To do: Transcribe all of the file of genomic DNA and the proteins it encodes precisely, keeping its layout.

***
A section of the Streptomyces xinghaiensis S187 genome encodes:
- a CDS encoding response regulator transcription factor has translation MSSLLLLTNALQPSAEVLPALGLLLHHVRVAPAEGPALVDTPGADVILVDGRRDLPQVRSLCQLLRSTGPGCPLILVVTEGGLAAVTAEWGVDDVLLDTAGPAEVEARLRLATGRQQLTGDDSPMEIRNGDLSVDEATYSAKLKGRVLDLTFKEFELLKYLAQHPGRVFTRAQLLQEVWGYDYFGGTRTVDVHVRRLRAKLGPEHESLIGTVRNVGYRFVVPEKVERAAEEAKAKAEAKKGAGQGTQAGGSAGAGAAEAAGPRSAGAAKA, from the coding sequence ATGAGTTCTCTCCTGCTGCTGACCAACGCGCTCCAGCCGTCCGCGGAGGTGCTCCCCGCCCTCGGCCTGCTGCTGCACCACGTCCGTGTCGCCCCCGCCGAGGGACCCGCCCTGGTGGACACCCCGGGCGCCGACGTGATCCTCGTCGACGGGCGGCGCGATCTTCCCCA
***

A section of the Streptomyces xinghaiensis S187 genome encodes:
- a CDS encoding response regulator transcription factor has translation MSSLLLLTNALQPSAEVLPALGLLLHHVRVAPAEGPALVDTPGADVILVDGRRDLPQVRSLCQLLRSTGPGCPLILVVTEGGLAAVTAEWGVDDVLLDTAGPAEVEARLRLATGRQQLTGDDSPMEIRNGDLSVDEATYSAKLKGRVLDLTFKEFELLKYLAQHPGRVFTRAQLLQEVWGYDYFGGTRTVDVHVRRLRAKLGPEHESLIGTVRNVGYRFVVPEKVERAAEEAKAKAEAKKGAGQGTQAGGSAGAGAAEAAGPRSAGAAKA, from the coding sequence ATGAGTTCTCTCCTGCTGCTGACCAACGCGCTCCAGCCGTCCGCGGAGGTGCTCCCCGCCCTCGGCCTGCTGCTGCACCACGTCCGTGTCGCCCCCGCCGAGGGACCCGCCCTGGTGGACACCCCGGGCGCCGACGTGATCCTCGTCGACGGGCGGCGCGATCTTCCCCA